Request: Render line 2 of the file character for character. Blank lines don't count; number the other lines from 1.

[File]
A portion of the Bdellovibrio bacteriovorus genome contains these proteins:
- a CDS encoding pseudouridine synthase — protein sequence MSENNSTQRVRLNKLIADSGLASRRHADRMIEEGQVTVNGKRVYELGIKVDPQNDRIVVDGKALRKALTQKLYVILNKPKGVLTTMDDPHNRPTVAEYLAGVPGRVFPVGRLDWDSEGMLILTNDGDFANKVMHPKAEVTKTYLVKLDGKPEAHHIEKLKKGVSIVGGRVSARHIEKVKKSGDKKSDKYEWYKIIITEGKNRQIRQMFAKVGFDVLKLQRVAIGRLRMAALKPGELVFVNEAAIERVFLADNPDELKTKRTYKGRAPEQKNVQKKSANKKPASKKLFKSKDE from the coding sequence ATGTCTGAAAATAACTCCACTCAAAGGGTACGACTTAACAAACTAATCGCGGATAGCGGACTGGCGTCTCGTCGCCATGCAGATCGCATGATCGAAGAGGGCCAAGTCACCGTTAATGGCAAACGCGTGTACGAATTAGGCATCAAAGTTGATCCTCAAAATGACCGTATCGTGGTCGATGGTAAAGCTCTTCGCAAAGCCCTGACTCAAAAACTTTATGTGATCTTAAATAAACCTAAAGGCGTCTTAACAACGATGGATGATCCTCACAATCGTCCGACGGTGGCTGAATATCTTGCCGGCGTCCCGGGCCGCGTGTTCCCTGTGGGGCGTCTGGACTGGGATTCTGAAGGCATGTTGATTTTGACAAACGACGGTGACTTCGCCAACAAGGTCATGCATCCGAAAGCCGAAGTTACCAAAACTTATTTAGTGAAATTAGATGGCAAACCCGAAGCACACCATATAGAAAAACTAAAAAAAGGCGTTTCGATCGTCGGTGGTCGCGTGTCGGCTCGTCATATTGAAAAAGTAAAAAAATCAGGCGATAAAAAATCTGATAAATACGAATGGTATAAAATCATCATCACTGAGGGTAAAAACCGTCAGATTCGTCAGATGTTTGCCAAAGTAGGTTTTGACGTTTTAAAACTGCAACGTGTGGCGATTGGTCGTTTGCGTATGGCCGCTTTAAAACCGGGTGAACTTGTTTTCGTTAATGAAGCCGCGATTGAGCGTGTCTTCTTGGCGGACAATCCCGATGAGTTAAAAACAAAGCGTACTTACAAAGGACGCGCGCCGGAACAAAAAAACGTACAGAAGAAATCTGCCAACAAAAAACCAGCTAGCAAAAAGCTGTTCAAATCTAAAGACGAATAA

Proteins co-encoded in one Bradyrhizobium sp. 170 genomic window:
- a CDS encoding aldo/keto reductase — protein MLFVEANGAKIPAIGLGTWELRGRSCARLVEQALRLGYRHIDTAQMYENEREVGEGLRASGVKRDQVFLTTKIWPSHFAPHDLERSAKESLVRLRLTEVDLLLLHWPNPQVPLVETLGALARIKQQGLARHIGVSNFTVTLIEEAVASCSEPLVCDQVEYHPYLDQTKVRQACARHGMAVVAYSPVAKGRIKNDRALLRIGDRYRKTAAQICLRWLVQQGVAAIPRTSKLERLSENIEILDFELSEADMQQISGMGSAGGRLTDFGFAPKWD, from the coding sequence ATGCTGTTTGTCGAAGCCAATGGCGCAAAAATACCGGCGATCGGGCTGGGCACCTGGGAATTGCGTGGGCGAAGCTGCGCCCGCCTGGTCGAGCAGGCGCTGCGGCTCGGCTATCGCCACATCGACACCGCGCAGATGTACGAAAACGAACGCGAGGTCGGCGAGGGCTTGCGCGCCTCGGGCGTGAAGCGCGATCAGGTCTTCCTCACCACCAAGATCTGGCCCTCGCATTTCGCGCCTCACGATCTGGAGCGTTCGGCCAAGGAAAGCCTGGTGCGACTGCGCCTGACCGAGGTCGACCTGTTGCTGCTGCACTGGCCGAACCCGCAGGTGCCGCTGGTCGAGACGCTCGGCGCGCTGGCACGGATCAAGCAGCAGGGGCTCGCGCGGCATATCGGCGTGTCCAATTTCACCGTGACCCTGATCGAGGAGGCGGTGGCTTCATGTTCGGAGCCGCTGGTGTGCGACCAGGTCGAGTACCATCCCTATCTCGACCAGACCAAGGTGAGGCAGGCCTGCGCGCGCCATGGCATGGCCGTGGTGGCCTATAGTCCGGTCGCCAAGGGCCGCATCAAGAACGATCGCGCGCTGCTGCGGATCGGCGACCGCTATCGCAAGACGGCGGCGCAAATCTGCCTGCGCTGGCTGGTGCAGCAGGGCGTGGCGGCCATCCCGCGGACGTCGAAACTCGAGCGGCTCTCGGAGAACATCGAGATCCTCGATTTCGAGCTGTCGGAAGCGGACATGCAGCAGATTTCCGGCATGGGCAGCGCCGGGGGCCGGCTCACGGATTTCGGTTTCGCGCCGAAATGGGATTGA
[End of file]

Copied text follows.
- a CDS encoding pseudouridine synthase — protein sequence MSENNSTQRVRLNKLIADSGLASRRHADRMIEEGQVTVNGKRVYELGIKVDPQNDRIVVDGKALRKALTQKLYVILNKPKGVLTTMDDPHNRPTVAEYLAGVPGRVFPVGRLDWDSEGMLILTNDGDFANKVMHPKAEVTKTYLVKLDGKPEAHHIEKLKKGVSIVGGRVSARHIEKVKKSGDKKSDKYEWYKIIITEGKNRQIRQMFAKVGFDVLKLQRVAIGRLRMAALKPGELVFVNEAAIERVFLADNPDELKTKRTYKGRAPEQKNVQKKSANKKPASKKLFKSKDE from the coding sequence ATGTCTGAAAATAACTCCACTCAAAGGGTACGACTTAACAAACTAATCGCGGATAGCGGACTGGCGTCTCGTCGCCATGCAGATCGCATGATCGAAGAGGGCCAAGTCACCGTTAATGGCAAACGCGTGTACGAATTAGGCATCAAAGTTGATCCTCAAAATGACCGTATCGTGGTCGATGGTAAAGCTCTTCGCAAAGCCCTGACTCAAAAACTTTATGTGATCTTAAATAAACCTAAAGGCGTCTTAACAACGATGGATGATCCTCACAATCGTCCGACGGTGGCTGAATATCTTGCCGGCGTCCCGGGCCGCGTGTTCCCTGTGGGGCGTCTGGACTGGGATTCTGAAGGCATGTTGATTTTGACAAACGACGGTGACTTCGCCAACAAGGTCATGCATCCGAAAGCCGAAGTTACCAAAACTTATTTAGTGAAATTAGATGGCAAACCCGAAGCACACCATATAGAAAAACTAAAAAAAGGCGTTTCGATCGTCGGTGGTCGCGTGTCGGCTCGTCATATTGAAAAAGTAAAAAAATCAGGCGATAAAAAATCTGATAAATACGAATGGTATAAAATCATCATCACTGAGGGTAAAAACCGTCAGATTCGTCAGATGTTTGCCAAAGTAGGTTTTGACGTTTTAAAACTGCAACGTGTGGCGATTGGTCGTTTGCGTATGGCCGCTTTAAAACCGGGTGAACTTGTTTTCGTTAATGAAGCCGCGATTGAGCGTGTCTTCTTGGCGGACAATCCCGATGAGTTAAAAACAAAGCGTACTTACAAAGGACGCGCGCCGGAACAAAAAAACGTACAGAAGAAATCTGCCAACAAAAAACCAGCTAGCAAAAAGCTGTTCAAATCTAAAGACGAATAA